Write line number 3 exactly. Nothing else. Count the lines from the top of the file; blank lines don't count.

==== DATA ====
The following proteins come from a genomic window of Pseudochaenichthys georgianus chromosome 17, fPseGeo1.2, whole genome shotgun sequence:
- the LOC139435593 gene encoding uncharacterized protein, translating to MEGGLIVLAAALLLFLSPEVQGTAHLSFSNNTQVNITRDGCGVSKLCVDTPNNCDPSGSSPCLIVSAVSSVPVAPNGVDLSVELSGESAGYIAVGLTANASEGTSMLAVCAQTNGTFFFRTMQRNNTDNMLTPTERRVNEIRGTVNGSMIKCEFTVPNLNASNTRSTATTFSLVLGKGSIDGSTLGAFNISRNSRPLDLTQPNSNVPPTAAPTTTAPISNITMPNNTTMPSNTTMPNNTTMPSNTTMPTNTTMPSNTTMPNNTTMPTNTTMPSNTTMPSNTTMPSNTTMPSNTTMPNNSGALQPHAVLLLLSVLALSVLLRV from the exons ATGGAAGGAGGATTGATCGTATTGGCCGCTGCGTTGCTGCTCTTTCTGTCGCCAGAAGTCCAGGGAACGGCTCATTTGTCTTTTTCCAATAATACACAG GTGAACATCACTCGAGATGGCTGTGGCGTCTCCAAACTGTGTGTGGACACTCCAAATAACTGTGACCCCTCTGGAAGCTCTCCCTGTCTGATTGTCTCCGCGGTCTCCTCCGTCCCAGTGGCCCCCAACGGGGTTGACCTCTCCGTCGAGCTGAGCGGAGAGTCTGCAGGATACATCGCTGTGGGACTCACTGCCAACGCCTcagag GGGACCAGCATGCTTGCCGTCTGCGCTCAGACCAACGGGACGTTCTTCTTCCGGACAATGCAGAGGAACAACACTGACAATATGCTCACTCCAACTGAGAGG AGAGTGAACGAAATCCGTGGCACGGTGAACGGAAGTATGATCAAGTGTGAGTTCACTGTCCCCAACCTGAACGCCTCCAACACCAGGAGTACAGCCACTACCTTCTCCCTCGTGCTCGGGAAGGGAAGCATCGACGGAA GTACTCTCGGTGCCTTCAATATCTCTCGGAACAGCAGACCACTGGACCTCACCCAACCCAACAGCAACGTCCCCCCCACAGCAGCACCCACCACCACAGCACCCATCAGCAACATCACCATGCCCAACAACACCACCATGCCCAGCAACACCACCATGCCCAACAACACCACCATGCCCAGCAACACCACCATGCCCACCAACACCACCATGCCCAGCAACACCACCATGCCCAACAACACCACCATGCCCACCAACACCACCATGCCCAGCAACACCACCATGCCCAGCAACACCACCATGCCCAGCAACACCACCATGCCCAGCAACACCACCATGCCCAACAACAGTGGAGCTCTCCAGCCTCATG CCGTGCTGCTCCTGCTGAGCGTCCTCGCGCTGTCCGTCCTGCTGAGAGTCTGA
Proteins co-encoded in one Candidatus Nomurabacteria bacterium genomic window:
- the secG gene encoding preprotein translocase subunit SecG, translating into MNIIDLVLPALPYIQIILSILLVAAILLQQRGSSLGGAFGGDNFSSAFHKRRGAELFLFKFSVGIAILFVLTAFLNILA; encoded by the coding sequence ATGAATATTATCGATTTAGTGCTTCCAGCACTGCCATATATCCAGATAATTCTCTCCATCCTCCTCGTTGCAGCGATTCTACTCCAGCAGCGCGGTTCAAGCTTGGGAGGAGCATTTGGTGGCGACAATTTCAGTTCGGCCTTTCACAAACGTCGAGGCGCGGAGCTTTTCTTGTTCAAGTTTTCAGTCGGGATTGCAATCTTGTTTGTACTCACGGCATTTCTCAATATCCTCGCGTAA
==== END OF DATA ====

Proteins co-encoded in one Candidatus Nomurabacteria bacterium genomic window: